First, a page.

Lesson List
CHAPTER 3: CLASSIFICATION OF ELEMENTS
Section Name Topic Name 3 Classification of Elements and Periodicity in Properties 3.1 Why do we Need to Classify Elements ? 3.2 Genesis of Periodic Classification 3.3 Modern Periodic Law and the present form of the Periodic Table 3.4 Nomenclature of Elements with Atomic Numbers > 100 3.5 Electronic Configurations of Elements and the Periodic Table 3.6 Electronic Configurations and Types of Elements: s-, p-, d-, f – Blocks 3.7 Periodic Trends in Properties of Elements
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CHAPTER 7: EQUILIBRIUM
Section Name Topic Name 7 Equilibrium 7.1 Equilibrium in Physical Processes 7.2 Equilibrium in Chemical Processes – Dynamic Equilibrium 7.3 Law of Chemical Equilibrium and Equilibrium Constant 7.4 Homogeneous Equilibria 7.5 Heterogeneous Equilibria 7.6 Applications of Equilibrium Constants 7.7 Relationship between Equilibrium Constant K, Reaction Quotient Q and Gibbs Energy G 7.8 Factors Affecting Equilibria 7.9 Ionic Equilibrium in Solution 7.10 Acids, Bases and Salts 7.11 Ionization of Acids and Bases 7.12 Buffer Solutions 7.13 Solubility Equilibria of Sparingly Soluble Salts
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CHAPTER 10: S-BLOCK ELEMENTS
Section Name Topic Name 10 The s-Block Elements 10.1 Group 1 Elements: Alkali Metals 10.2 General Characteristics of the Compounds of the Alkali Metals 10.3 Anomalous Properties of Lithium 10.4 Some Important Compounds of Sodium 10.5 Biological Importance of Sodium and Potassium 10.6 Group 2 Elements : Alkaline Earth Metals 10.7 General Characteristics of Compounds of the Alkaline Earth Metals 10.8 Anomalous Behaviour of Beryllium 10.9 Some Important Compounds of Calcium 10.10 Biological Importance of Magnesium and Calcium
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CHAPTER 12: CHARACTERIZATION OF ORGANIC COMPOUND
Section Name Topic Name 12 Organic Chemistry – Some Basic Principles and Techniques 12.1 General Introduction 12.2 Tetravalence of Carbon: Shapes of Organic Compounds 12.3 Structural Representations of Organic Compounds 12.4 Classification of Organic Compounds 12.5 Nomenclature of Organic Compounds 12.6 Isomerism 12.7 Fundamental Concepts in Organic Reaction Mechanism 12.8 Methods of Purification of Organic Compounds 12.9 Qualitative Analysis of Organic Compounds 12.10 Quantitative Analysis
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Lesson: NCERT Solutions for Class 11 Chemistry Chapter 10 The s-Block Elements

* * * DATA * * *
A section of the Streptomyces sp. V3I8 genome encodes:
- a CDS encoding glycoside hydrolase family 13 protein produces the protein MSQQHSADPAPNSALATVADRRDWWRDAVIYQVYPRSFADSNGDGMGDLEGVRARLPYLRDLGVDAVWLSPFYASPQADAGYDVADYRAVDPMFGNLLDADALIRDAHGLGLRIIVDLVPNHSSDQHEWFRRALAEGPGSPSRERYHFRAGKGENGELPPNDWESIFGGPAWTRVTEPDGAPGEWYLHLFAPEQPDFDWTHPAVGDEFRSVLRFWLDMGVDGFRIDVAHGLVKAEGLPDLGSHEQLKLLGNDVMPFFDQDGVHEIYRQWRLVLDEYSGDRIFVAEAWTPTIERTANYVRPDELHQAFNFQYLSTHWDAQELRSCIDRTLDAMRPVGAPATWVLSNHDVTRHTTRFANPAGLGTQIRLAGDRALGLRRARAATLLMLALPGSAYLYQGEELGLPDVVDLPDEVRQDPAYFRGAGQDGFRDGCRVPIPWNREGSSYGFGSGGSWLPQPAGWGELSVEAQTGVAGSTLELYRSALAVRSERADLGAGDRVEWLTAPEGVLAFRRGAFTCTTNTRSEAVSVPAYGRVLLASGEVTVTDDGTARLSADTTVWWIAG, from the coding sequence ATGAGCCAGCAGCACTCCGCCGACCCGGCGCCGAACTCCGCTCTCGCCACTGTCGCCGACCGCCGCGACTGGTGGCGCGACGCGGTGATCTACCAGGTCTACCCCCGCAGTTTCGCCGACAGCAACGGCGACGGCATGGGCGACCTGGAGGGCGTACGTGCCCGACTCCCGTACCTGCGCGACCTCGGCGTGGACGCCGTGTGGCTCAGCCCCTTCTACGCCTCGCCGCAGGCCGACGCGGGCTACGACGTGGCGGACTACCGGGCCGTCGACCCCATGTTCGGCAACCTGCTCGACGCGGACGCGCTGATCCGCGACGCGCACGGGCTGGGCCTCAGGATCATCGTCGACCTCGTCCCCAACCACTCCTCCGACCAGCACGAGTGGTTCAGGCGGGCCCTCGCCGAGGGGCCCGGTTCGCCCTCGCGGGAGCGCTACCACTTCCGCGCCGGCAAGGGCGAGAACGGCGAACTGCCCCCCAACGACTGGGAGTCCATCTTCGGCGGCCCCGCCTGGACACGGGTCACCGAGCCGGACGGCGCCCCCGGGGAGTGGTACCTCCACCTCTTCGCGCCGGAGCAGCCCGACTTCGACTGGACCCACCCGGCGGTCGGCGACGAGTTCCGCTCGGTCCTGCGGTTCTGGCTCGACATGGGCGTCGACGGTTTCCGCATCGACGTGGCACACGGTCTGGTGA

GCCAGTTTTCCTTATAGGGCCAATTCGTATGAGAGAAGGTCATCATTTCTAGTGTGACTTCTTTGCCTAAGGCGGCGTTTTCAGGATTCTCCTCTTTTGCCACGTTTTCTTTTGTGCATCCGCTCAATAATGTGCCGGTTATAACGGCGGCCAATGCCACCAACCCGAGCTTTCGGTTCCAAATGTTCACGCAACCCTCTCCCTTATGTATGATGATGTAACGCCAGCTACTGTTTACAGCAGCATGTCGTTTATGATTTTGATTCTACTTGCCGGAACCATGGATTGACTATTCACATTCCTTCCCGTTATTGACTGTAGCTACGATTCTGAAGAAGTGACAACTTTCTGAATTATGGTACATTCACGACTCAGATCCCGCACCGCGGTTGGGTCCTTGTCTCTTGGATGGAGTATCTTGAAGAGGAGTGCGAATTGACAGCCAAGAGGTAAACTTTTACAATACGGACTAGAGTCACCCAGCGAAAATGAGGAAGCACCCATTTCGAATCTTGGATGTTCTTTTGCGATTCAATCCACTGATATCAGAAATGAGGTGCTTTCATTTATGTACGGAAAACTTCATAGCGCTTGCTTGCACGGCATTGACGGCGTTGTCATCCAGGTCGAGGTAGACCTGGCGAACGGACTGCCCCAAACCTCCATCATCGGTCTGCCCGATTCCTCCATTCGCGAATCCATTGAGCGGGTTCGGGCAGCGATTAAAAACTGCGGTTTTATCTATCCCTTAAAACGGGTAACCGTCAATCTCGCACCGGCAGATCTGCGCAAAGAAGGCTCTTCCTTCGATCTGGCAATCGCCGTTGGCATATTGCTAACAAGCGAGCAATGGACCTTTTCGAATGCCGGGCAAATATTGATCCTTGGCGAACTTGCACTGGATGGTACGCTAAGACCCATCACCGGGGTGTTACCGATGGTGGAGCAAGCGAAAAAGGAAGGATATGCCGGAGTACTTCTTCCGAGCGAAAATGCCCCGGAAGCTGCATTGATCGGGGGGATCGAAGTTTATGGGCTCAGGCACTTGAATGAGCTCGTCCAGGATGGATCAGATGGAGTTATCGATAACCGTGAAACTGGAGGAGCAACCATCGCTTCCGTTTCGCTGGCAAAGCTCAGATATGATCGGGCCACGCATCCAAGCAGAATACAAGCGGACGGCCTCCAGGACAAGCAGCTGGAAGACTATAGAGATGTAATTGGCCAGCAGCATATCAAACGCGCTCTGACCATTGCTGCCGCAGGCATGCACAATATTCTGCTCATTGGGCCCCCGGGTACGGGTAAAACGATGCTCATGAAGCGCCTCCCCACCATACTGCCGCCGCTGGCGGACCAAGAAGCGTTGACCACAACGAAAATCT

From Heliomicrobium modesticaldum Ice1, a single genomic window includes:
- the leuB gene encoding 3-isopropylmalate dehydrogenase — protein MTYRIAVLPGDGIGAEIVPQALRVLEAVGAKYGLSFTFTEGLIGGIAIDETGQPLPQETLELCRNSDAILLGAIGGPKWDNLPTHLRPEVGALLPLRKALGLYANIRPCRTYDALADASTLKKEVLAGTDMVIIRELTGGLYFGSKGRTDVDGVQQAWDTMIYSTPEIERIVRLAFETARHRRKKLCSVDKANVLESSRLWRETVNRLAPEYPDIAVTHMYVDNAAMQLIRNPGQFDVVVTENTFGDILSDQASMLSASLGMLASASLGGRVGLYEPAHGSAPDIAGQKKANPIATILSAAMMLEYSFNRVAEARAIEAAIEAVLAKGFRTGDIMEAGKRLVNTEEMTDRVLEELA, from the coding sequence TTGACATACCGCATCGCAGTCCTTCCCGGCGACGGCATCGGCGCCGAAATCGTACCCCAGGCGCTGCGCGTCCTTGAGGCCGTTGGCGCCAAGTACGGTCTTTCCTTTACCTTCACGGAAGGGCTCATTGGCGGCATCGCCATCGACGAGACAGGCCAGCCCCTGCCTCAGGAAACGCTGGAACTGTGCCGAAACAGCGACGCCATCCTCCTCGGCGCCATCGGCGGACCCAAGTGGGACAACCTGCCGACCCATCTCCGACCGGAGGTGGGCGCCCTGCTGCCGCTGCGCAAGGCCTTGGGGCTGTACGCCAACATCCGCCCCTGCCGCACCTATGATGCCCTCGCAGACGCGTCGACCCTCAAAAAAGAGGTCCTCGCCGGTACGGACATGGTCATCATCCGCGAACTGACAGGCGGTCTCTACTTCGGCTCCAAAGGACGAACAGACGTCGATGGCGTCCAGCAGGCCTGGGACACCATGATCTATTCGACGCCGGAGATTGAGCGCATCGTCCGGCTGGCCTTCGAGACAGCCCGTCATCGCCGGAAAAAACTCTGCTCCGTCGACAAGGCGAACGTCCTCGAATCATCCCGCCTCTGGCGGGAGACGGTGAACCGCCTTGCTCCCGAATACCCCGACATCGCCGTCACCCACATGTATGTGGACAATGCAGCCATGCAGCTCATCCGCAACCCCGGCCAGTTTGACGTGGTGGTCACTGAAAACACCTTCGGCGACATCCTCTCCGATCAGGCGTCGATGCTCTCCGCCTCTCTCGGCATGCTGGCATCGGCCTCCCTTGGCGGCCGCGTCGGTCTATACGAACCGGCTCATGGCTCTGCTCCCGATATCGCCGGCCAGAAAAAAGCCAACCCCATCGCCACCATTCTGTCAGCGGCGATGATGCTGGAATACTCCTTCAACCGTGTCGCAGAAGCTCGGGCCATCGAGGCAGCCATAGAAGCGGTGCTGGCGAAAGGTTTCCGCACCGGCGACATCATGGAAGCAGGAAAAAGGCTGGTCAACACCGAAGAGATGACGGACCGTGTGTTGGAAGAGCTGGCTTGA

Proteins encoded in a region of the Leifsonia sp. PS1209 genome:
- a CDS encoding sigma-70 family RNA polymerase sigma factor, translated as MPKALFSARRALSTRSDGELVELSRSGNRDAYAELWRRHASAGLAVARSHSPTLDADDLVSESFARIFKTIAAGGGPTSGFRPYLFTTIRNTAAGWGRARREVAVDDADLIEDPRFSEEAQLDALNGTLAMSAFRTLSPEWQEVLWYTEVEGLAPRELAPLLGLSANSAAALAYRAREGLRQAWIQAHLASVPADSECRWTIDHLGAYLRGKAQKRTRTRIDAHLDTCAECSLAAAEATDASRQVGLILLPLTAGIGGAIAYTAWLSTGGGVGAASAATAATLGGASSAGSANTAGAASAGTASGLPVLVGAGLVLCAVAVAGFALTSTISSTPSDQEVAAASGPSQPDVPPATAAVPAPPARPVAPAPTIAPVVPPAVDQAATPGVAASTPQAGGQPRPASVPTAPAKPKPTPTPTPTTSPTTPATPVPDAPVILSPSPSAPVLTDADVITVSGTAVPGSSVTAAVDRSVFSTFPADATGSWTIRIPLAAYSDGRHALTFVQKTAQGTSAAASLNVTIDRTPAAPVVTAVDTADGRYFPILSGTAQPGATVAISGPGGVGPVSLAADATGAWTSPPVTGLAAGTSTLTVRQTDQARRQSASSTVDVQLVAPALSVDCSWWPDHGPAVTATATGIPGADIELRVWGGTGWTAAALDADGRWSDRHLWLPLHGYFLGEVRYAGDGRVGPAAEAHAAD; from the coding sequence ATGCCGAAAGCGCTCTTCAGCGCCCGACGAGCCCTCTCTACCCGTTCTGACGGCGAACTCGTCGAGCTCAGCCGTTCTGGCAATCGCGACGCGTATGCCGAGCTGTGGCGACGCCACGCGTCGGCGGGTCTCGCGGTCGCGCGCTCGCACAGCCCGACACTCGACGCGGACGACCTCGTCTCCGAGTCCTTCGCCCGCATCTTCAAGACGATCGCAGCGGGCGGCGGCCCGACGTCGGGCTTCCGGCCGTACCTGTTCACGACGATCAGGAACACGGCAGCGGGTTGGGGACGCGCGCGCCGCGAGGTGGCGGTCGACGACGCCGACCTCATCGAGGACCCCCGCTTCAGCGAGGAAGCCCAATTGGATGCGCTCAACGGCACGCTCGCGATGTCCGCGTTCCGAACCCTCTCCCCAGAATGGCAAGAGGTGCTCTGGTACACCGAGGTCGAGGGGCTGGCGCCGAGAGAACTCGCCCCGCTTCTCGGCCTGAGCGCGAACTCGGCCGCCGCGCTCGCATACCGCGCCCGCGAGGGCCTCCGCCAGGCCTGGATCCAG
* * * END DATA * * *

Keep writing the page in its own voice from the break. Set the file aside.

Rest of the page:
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NCERT Class 11 Chemistry Textbook Solved Questions

Question 1. What are the common physical and chemical features of alkali metals?
Answer: Physical properties of alkali metals:

  • Alkali metals have low ionization enthalpies.
  • Alkali metals are highly electropositive in nature.
  • Alkali metals exhibit +1 oxidation states in their compounds.
  • Alkali metals impart characteristic colours to the flame.

Chemical properties of alkali metals:

  • Alkali metals are highly reactive in nature.
  • Alkali metals hydroxides are highly basic in nature.
  • Alkali metals dissolve in liquid ammonia to form blue and conducting solution.

Question 2. Discuss the general characteristics and gradation in properties of alkaline earth metals.
Answer:

  • Atomic size goes on increasing down the group.
  • Ionisation energy goes on decreasing down the group.
  • They are harder than alkali metals.
  • They are less electropositive than alkali metals.
  • Electropositive character increases on going down the group.

Question 3. Why are alkali metals not found in nature?
Answer: Alkali metals are highly reactive in nature. That’s why they always exist in combined state in nature.

Question 4. Find out the oxidation state of sodium in Na2O2.
Answer: Let x be the oxidation state of Na in Na2O2     2x + 2 (-1) = 0  2x – 2 = 0    2x = 2 x = +1.

 

Question 5. Explain why is sodium less reactive than potassium.
Answer: It is because ionization enthalpy ∆Hi of potassium = 419 kJ mol -1.
Ionization enthalpy of sodium = 496 KJ mol. Since Ionization enthalpy of potassium is less than that of sodium, potassium is more reactive than sodium.

Question 6. Compare the alkali metals and alkaline earth metals with respect to (i) ionization enthalpy, (ii) basicity of oxides, (iii) solubility of hydroxides.
Answer: (i) Ionization enthalpy. Because of high nuclear charge the ionization enthalpy
of alkaline earth metals are higher than those of the corresponding alkali metals.
(ii) Basicity of oxides. Basicity of oxides of alkali metals are higher than that of alkaline earth metals.
(iii) Solubility of hydroxides of alkali metals are higher than that of alkaline earth metals. Alkali metals due to lower ionization enthalpy are more electropositive than the corresponding group 2 elements.

Question 7. In what ways lithium shows similarities to magnesium in its chemical behaviour?
Answer:

  • Both react with nitrogen to form nitrides.
  • Both react with 02 to form monoxides.
  • Both the elements have the tendency to form covalent compounds.
  • Both can form complex compounds.

Question 8. Explain why can alkali and alkaline earth metals not be obtained by chemical reduction method.